The National Digital Tourism Mission (NDTM) task force on March 9 submitted its report which proposes the creation of a Unified Tourism Interface (UTI) to enable the exchange of data among the various stakeholders of the tourism ecosystem such as tourists, travel agents, accommodation providers, transport providers, food and beverage providers, and entertainment providers.
The government constituted the task force in July 2021, noting that it wants to emulate the success of UPI and the National Digital Health Mission for the tourism ecosystem.
“At a collective level, it will help to develop and customize product offerings, improve destination connectivity, generate data to track performance, and help to improve destination management.” – NDTM task force report
MediaNama’s Take: What to watch out for?
Here are two lenses to read the summary of the report that follows:
As with many other digital initiatives of the government, the NDTM poses significant privacy concerns, especially because India is still awaiting its data protection law. There is scope for enormous amounts of personal data to be collected as part of the mission such as where someone is travelling, what they are doing in that place, how long are they there, etc. This presents an unchecked potential for scope creep. For example, one part of the NDTM report states that the digitisation of tourism will enable hyper-personalization by capturing personal data from customers and learning more about their behavioural patterns. While this sounds helpful to tourists, we should question how else this data can be used. Another example is the potential linkage to other systems like Aadhaar and NATGRID, which will generate user profiles that can easily be misused for purposes like mass surveillance. The report does state that a data governance policy will be put in place to protect the data of individuals, but without specifics such as purpose limitation, consent requirements, etc, this inclusion does not alleviate the concerns.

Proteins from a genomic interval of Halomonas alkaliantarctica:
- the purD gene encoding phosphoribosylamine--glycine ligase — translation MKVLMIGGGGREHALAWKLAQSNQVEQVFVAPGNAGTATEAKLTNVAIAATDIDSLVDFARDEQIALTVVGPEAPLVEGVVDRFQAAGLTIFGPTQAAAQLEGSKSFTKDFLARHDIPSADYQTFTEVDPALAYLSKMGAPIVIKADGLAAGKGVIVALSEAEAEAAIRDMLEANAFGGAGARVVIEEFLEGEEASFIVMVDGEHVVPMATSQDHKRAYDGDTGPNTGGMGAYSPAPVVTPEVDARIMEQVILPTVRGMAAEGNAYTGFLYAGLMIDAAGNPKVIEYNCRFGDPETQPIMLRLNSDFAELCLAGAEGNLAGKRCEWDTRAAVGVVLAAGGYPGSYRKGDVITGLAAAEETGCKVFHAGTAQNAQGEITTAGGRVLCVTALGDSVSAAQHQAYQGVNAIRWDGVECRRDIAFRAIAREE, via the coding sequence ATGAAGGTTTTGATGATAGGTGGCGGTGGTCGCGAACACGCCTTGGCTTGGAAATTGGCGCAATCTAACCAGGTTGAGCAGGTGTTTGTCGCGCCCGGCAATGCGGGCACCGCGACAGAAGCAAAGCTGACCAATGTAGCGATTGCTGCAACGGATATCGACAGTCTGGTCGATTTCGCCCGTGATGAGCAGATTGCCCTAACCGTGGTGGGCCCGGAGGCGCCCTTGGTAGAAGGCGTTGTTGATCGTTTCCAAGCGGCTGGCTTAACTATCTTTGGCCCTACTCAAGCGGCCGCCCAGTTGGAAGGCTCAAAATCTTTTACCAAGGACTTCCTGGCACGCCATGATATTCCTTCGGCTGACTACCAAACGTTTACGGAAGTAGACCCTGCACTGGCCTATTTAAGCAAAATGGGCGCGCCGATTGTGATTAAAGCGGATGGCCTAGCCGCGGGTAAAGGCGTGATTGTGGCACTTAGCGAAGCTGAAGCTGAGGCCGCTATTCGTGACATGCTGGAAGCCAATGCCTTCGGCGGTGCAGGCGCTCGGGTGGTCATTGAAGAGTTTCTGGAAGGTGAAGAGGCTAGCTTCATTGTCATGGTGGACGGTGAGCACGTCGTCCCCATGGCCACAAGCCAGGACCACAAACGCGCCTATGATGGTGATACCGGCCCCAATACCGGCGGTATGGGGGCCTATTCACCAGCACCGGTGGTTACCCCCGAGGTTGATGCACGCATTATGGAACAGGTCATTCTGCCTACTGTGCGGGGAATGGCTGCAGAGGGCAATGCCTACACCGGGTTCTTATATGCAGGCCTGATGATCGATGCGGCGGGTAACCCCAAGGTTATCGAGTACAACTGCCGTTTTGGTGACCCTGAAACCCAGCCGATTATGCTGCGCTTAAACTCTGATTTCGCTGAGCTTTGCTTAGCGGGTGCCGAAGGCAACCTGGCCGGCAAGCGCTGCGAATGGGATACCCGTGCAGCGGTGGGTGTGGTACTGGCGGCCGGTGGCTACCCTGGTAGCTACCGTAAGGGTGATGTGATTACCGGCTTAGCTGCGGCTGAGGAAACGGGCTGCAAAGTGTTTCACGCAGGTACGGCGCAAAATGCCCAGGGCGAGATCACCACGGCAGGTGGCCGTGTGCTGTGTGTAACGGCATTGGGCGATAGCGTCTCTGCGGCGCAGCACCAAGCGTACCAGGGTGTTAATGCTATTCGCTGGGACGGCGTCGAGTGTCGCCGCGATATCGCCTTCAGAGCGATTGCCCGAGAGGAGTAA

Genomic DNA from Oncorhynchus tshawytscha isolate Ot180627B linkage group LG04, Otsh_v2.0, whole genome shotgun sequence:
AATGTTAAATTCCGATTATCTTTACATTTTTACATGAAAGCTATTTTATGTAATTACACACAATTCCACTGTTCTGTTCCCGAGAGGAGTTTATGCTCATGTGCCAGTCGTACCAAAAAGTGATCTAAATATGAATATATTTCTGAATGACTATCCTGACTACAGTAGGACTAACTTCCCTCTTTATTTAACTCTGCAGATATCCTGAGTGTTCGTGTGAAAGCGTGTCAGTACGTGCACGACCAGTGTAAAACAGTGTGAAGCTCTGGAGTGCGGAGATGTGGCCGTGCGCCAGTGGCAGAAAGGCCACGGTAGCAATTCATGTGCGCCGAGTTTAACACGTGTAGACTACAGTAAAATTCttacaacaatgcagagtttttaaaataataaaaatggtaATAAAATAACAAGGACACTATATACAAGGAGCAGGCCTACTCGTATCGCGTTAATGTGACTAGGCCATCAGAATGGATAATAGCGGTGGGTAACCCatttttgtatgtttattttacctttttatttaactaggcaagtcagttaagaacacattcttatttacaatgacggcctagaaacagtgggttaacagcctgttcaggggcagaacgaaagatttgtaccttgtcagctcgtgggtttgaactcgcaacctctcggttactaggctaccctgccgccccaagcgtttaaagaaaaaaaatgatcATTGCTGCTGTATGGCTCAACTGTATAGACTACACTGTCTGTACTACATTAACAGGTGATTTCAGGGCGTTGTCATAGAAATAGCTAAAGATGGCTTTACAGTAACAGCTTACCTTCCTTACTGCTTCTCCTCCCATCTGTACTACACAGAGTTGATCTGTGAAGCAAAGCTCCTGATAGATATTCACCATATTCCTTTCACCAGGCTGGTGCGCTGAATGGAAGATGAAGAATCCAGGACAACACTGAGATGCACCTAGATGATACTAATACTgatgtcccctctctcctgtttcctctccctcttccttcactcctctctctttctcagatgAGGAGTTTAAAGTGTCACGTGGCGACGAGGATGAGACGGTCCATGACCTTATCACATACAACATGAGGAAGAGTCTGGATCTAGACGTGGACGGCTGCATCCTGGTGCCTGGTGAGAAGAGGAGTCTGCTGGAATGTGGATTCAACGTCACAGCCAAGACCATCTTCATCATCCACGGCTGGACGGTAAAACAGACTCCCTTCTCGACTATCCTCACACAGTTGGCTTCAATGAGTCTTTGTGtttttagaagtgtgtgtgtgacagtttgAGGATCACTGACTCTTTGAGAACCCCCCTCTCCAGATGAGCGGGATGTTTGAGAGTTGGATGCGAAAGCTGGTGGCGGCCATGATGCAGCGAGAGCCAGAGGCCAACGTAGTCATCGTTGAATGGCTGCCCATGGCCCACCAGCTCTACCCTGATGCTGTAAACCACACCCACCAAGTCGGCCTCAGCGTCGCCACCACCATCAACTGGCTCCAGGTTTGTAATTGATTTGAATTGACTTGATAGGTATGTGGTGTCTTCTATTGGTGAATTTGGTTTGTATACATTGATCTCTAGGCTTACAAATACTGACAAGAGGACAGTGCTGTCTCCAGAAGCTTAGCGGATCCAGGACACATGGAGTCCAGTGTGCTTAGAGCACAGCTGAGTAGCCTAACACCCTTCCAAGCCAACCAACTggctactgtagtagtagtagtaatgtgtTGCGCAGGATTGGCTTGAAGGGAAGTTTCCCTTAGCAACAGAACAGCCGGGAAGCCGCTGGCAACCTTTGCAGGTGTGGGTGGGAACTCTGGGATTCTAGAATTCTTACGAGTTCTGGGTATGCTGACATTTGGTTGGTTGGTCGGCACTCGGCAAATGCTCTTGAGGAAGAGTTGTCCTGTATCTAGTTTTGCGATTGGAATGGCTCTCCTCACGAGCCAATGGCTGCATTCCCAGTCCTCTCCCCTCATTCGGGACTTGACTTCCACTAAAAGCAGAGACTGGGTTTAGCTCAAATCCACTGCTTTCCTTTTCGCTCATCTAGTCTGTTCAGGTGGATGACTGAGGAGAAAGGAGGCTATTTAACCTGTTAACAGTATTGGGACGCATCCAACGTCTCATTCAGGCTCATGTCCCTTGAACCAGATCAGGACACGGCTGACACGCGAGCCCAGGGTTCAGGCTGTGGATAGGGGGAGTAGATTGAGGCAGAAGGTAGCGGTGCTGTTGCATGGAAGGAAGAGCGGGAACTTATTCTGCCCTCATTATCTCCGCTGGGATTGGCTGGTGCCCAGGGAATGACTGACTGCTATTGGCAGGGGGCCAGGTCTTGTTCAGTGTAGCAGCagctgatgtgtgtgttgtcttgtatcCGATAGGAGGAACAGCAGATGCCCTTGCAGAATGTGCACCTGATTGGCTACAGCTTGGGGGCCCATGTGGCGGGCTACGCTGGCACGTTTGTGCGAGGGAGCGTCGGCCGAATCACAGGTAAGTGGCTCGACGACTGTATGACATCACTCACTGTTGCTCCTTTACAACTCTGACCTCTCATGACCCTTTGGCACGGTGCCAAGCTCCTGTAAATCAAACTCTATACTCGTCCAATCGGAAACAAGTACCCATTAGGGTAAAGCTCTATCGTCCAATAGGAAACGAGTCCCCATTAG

The second major concern is how inclusive will the NDTM be. The issue we’ve had with many digitisation programmes is that not all sections of society have benefitted in an equitable way, and in some cases, digitisation has negatively affected some sections of society. For example, many doctors and smaller hospitals have complained about the high compliance cost of the National Digital Health Mission. With NDTM, the question is whether smaller establishments will be left out because of the compliance costs and how this will affect them.
Why digitise the tourism ecosystem?
Currently, most of the tourism systems developed by the central government, state governments, public sector and private sector function in silos because of which the tourism ecosystem is unable to harvest the combinatorial benefits of information exchange, the report states. There are no mechanisms in place to allow the interactions of various data systems through a common language, thereby curtailing data analytics and resultant policy-making, the report adds. To overcome this hurdle, there is a need for a standardised data exchange amongst various stakeholders, the report states.
The report looks to bridge the information gap amongst different stakeholders by creating a digital highway:
What comprises the digital stack of NDTM?
The following graphic gives an overview of the four different layers of the NDTM digital stack: